Just a few experimental abstracts using some of my recent paint palettes and finally refined by using digital inversions. Colours inspired by two beaches in North Devon, Combesgate & Barricane. Al
A return to normality with another 36 x 36″ canvas. This acrylic is of Bedruthan Steps in Cornwall, England. I spent a rather enjoyable day here in June this year with memories of the 70s when we surfed here whilst at Art College in Redruth. I loved the dark foreboding sky approaching a warm sunlit beach, magical colours, the climb down through some rather precarious steps is worthwhile the effort. Al
A large acrylic composition 600 x 1100mm on gesso panel. A view out over Saunton Sands after lunch at the Thatch in Croyde, North Devon. Below are a few abstracts I’ve made of the card palettes used in the making of this painting. Quite a relaxing way to wind down from the main event. Al
An experiment in acrylic painting techniques that I’ve discovered on Youtube. The use of paper dabbing, ragging, sgraffito and sandpaper, I’ve even used a surgical scalpel. The aim is to created many transparent layers to great depth and texture. This image is a view from the top of Saunton Hill looking out over Saunton Sands and on to the distant Westward Ho. You get that wonderful glow of cadmium yellow Gorse flowers during the year which is always a striking scene. This painting is a mixed media using acrylic, wax and watercolour pencils. The surface is an MDF panel measuring 400 x 400mm covered in a coarse gesso brushwork. It’s been a fun day. Al
Over the pebble ridge. An acrylic painting of the walkway over the ridge at Westward Ho beach in North Devon. 610 x 610mm.
Every year groups of locals used to throw the pebbles back onto the ridge to maintain the water defences. This was known as Potwalloping. The term ‘potwallopers’ has been in existence since 1725 and is an alteration of the word ‘Potwaller’ (1701) which meant a man who qualified for a parliamentary vote as a householder in some boroughs in England prior to 1832. The test being his having a separate fire-place on which food was cooked for himself and his family.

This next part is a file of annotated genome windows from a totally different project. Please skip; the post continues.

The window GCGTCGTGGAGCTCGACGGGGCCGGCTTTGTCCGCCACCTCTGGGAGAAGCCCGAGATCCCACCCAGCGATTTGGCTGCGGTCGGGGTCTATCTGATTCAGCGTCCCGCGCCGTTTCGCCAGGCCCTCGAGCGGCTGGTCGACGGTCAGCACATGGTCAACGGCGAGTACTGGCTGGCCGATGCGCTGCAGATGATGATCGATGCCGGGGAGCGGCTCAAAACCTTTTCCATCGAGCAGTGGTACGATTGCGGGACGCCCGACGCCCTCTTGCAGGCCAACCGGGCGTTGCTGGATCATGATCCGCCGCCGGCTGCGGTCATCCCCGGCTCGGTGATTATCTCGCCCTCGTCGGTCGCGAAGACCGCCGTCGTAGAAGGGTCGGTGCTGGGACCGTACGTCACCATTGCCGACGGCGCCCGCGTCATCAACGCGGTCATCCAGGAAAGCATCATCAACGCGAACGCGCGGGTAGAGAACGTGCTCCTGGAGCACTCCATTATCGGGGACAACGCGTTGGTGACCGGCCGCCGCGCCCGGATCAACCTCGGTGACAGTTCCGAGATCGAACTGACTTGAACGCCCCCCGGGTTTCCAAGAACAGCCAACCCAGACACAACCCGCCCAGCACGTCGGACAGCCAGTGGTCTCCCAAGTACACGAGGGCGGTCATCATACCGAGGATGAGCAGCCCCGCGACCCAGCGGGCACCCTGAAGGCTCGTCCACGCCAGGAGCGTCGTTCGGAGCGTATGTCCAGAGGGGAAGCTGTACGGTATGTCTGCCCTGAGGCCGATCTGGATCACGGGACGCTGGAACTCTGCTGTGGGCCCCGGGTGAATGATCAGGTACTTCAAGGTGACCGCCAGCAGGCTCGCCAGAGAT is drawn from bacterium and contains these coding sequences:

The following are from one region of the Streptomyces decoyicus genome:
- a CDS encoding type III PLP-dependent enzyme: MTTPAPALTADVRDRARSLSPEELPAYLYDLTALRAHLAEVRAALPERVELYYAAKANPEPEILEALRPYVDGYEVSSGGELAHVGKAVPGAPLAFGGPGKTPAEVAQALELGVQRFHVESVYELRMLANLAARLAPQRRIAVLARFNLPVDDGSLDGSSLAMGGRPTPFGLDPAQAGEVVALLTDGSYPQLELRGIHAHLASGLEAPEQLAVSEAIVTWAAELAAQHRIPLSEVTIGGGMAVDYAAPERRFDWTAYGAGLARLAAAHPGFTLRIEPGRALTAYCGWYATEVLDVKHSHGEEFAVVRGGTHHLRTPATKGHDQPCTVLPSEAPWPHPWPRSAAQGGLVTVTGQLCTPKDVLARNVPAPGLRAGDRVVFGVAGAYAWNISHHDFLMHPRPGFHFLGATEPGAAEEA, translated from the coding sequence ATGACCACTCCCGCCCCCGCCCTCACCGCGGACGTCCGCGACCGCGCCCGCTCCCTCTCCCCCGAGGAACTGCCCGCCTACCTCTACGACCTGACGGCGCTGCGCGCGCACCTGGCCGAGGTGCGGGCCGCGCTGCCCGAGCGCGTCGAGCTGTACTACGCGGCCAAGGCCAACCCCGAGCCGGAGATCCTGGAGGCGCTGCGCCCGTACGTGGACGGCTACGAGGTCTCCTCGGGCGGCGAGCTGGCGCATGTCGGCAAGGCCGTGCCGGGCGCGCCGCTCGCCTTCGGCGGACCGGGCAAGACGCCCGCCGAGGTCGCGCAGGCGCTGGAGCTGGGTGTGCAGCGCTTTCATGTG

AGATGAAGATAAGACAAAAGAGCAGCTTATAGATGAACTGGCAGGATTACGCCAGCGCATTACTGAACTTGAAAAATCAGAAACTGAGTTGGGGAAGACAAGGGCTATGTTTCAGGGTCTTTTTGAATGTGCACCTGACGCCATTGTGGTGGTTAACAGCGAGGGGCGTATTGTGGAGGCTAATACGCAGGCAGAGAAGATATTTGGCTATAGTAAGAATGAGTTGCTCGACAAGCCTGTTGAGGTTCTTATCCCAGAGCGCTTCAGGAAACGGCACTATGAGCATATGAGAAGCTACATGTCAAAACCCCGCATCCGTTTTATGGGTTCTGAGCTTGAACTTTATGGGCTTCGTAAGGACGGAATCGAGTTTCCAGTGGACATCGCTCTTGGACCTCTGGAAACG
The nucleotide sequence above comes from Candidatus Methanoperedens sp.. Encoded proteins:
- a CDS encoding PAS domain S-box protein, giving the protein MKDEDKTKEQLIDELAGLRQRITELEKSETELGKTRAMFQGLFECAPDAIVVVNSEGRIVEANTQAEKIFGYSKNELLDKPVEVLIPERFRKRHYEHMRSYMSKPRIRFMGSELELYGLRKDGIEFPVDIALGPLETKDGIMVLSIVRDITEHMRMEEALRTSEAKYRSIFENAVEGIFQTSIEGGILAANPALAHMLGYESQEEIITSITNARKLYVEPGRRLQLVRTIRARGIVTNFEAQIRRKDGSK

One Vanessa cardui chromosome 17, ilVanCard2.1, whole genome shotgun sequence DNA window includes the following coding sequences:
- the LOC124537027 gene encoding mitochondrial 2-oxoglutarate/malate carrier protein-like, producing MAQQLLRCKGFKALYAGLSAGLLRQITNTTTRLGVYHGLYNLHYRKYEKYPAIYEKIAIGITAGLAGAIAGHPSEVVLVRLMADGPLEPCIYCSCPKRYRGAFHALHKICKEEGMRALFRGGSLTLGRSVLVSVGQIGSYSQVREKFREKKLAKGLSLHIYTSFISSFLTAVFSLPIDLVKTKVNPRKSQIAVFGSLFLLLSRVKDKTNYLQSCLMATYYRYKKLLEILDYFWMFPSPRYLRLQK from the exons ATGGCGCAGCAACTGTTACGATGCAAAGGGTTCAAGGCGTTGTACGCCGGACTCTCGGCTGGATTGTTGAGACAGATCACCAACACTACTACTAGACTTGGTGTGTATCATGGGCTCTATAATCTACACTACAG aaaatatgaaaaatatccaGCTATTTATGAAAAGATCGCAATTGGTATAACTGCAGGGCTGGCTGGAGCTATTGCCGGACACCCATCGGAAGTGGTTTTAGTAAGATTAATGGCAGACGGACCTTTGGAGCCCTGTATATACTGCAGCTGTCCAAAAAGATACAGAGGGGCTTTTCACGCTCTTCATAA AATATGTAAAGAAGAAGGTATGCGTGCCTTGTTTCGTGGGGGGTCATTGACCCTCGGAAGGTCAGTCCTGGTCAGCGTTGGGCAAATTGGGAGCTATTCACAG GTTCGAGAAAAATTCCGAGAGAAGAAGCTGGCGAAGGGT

In the ancient manor of Northam (which includes what was to become Westward ho!) a potwalloper had the right to graze their animals on the Burrows, but in return they had to help retain the pebble ridge by annually assisting in throwing back the pebbles that had been thrown onto the Burrows by the winter storms and high tides.
This annual ceremony disappeared after a time but is now still undertaken from time to time. From westwardhohistory.co.uk
A painting of a wave made in the beautiful weather we’re having at the moment. I decided to produce a timed study to try and loosen up my work. Hassled by horseflies and heat I came up with a partially successful composition. Sadly I decided to make a few adjustments a few days later and managed to lose the spontaneity and freshness. It was discarded, the canvas broken and thrown away. You win some you lose some and you learn! It’s all part of the stressful and creative process that people don’t consider when they purchase your work. Al
A Sunday spent on Woolacombe Beach and as the sky changed colour the humidity seemed to rise and there became a closeness. As the sky became dark the sunlight shone through the waves and illuminated them from within. Taken on my pocket camera and later finished in the studio. Acrylic on watercolour paper 470 x 620mm.